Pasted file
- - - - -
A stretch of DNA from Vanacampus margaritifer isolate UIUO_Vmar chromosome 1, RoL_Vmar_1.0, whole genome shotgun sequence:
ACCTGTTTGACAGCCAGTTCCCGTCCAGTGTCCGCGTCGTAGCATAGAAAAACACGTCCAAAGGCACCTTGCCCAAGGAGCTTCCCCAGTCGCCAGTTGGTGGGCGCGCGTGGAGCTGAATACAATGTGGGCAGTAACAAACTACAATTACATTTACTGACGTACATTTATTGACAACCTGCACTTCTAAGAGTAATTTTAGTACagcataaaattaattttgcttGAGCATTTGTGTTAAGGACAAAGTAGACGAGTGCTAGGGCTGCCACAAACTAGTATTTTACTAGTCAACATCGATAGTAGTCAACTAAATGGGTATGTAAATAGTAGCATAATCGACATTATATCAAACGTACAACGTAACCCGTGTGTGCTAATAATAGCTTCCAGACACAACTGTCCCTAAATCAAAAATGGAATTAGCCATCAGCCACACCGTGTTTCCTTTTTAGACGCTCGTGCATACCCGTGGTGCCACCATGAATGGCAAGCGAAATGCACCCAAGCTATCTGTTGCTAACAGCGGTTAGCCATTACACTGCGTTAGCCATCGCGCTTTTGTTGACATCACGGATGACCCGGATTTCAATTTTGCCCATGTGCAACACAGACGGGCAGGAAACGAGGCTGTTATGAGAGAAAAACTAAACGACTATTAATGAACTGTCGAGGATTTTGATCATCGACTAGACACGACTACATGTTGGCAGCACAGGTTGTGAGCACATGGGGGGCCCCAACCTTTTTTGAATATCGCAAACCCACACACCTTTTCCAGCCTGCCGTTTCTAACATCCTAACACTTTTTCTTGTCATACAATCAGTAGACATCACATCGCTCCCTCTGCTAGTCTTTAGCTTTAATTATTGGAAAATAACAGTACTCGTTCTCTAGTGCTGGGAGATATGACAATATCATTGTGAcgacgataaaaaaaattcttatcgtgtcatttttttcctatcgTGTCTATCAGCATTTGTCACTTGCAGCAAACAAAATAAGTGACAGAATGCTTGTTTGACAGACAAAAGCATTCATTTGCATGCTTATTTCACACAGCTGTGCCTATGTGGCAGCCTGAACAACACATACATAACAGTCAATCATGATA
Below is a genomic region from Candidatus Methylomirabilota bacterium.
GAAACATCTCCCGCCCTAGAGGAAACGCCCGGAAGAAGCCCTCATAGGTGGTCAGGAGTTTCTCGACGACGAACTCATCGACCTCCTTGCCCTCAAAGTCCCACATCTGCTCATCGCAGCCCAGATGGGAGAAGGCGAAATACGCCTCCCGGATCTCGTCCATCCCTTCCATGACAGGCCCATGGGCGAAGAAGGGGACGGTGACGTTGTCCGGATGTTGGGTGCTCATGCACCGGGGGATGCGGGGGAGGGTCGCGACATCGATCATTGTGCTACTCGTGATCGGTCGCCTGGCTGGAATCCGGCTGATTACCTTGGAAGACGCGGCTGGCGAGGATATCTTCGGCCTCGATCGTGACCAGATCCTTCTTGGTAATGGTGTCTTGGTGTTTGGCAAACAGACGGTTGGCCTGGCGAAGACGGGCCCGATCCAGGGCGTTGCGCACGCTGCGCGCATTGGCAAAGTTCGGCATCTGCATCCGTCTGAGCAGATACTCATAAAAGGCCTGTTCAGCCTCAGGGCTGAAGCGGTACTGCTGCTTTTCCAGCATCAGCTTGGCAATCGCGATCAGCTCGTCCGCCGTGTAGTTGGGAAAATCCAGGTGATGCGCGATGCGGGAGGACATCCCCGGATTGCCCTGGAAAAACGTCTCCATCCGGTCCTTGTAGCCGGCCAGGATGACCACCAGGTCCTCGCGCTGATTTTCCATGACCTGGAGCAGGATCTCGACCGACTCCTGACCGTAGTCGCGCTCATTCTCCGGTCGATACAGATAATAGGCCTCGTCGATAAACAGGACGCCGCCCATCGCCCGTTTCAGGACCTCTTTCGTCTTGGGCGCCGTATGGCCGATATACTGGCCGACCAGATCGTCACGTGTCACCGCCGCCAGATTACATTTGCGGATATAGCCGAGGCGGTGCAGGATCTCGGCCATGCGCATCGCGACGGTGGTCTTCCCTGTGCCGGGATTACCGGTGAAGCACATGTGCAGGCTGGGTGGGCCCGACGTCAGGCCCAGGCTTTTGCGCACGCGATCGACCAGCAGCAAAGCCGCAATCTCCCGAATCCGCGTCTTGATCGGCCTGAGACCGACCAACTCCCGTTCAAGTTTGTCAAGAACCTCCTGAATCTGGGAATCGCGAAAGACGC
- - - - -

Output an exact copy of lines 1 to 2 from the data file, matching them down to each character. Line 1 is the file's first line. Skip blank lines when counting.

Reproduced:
A stretch of DNA from Vanacampus margaritifer isolate UIUO_Vmar chromosome 1, RoL_Vmar_1.0, whole genome shotgun sequence:
ACCTGTTTGACAGCCAGTTCCCGTCCAGTGTCCGCGTCGTAGCATAGAAAAACACGTCCAAAGGCACCTTGCCCAAGGAGCTTCCCCAGTCGCCAGTTGGTGGGCGCGCGTGGAGCTGAATACAATGTGGGCAGTAACAAACTACAATTACATTTACTGACGTACATTTATTGACAACCTGCACTTCTAAGAGTAATTTTAGTACagcataaaattaattttgcttGAGCATTTGTGTTAAGGACAAAGTAGACGAGTGCTAGGGCTGCCACAAACTAGTATTTTACTAGTCAACATCGATAGTAGTCAACTAAATGGGTATGTAAATAGTAGCATAATCGACATTATATCAAACGTACAACGTAACCCGTGTGTGCTAATAATAGCTTCCAGACACAACTGTCCCTAAATCAAAAATGGAATTAGCCATCAGCCACACCGTGTTTCCTTTTTAGACGCTCGTGCATACCCGTGGTGCCACCATGAATGGCAAGCGAAATGCACCCAAGCTATCTGTTGCTAACAGCGGTTAGCCATTACACTGCGTTAGCCATCGCGCTTTTGTTGACATCACGGATGACCCGGATTTCAATTTTGCCCATGTGCAACACAGACGGGCAGGAAACGAGGCTGTTATGAGAGAAAAACTAAACGACTATTAATGAACTGTCGAGGATTTTGATCATCGACTAGACACGACTACATGTTGGCAGCACAGGTTGTGAGCACATGGGGGGCCCCAACCTTTTTTGAATATCGCAAACCCACACACCTTTTCCAGCCTGCCGTTTCTAACATCCTAACACTTTTTCTTGTCATACAATCAGTAGACATCACATCGCTCCCTCTGCTAGTCTTTAGCTTTAATTATTGGAAAATAACAGTACTCGTTCTCTAGTGCTGGGAGATATGACAATATCATTGTGAcgacgataaaaaaaattcttatcgtgtcatttttttcctatcgTGTCTATCAGCATTTGTCACTTGCAGCAAACAAAATAAGTGACAGAATGCTTGTTTGACAGACAAAAGCATTCATTTGCATGCTTATTTCACACAGCTGTGCCTATGTGGCAGCCTGAACAACACATACATAACAGTCAATCATGATA